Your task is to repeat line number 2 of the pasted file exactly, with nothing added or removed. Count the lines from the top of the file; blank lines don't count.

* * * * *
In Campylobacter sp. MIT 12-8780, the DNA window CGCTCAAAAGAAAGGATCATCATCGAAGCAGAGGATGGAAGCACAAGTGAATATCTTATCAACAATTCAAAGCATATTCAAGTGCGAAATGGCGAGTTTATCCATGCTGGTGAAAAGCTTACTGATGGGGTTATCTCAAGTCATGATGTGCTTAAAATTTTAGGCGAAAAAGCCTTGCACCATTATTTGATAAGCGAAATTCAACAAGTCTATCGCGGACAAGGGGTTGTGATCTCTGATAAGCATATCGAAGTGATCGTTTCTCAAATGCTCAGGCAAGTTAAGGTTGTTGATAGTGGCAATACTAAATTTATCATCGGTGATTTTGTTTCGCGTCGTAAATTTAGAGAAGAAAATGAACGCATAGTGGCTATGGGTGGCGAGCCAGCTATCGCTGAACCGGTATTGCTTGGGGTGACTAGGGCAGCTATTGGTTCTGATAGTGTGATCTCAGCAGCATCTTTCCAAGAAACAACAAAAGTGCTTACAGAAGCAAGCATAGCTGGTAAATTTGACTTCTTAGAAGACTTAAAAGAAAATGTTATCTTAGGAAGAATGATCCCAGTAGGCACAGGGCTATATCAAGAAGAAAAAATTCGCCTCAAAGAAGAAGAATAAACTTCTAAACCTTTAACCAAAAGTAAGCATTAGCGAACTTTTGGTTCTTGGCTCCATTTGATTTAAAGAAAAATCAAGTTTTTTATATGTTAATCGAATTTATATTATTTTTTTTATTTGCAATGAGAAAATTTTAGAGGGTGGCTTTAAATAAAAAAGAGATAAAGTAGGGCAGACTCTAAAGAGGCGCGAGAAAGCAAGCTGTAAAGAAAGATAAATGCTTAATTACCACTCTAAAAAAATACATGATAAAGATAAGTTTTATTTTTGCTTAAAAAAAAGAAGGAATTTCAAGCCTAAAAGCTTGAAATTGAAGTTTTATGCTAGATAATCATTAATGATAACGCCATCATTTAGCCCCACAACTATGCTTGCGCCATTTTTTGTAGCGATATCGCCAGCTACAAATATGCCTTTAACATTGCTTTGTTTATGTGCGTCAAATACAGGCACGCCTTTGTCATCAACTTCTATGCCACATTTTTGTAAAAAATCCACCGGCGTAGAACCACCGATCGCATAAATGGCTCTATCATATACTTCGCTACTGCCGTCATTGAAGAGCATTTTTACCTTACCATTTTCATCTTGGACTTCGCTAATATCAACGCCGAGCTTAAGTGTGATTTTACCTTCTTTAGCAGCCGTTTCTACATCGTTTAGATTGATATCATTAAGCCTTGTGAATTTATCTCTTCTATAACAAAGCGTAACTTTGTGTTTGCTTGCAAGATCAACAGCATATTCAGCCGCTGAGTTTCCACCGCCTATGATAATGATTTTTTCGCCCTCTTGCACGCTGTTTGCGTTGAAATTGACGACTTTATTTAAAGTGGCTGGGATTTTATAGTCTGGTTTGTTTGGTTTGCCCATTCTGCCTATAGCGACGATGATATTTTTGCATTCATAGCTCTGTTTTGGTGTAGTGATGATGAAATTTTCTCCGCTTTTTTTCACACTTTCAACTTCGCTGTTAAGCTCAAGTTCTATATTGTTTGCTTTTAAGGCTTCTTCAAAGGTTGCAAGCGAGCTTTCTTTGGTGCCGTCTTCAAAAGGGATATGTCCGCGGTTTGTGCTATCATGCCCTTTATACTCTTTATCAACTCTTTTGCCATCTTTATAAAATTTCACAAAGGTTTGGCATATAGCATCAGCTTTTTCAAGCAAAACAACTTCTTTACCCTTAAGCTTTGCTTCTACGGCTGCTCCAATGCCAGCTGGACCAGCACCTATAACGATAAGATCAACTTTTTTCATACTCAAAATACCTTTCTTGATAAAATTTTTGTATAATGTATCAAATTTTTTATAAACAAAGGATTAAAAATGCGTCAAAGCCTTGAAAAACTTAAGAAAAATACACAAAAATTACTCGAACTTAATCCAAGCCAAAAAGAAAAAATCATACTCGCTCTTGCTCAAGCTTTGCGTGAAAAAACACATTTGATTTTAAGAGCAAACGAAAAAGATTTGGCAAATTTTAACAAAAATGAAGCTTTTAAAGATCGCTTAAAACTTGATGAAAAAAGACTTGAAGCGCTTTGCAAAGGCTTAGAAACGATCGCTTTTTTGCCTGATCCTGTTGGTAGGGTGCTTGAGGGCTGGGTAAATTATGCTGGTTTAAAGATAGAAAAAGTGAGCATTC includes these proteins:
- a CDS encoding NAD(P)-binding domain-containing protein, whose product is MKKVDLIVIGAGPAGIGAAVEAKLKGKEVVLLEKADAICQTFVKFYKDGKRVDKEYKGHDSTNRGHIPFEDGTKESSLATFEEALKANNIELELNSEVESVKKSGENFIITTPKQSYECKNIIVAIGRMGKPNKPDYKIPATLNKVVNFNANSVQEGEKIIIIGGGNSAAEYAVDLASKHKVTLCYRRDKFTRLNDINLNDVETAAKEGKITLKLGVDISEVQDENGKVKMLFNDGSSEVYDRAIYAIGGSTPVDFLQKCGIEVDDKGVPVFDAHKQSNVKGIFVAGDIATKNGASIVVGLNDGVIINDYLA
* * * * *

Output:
- a CDS encoding NAD(P)-binding domain-containing protein, whose product is MKKVDLIVIGAGPAGIGAAVEAKLKGKEVVLLEKADAICQTFVKFYKDGKRVDKEYKGHDSTNRGHIPFEDGTKESSLATFEEALKANNIELELNSEVESVKKSGENFIITTPKQSYECKNIIVAIGRMGKPNKPDYKIPATLNKVVNFNANSVQEGEKIIIIGGGNSAAEYAVDLASKHKVTLCYRRDKFTRLNDINLNDVETAAKEGKITLKLGVDISEVQDENGKVKMLFNDGSSEVYDRAIYAIGGSTPVDFLQKCGIEVDDKGVPVFDAHKQSNVKGIFVAGDIATKNGASIVVGLNDGVIINDYLA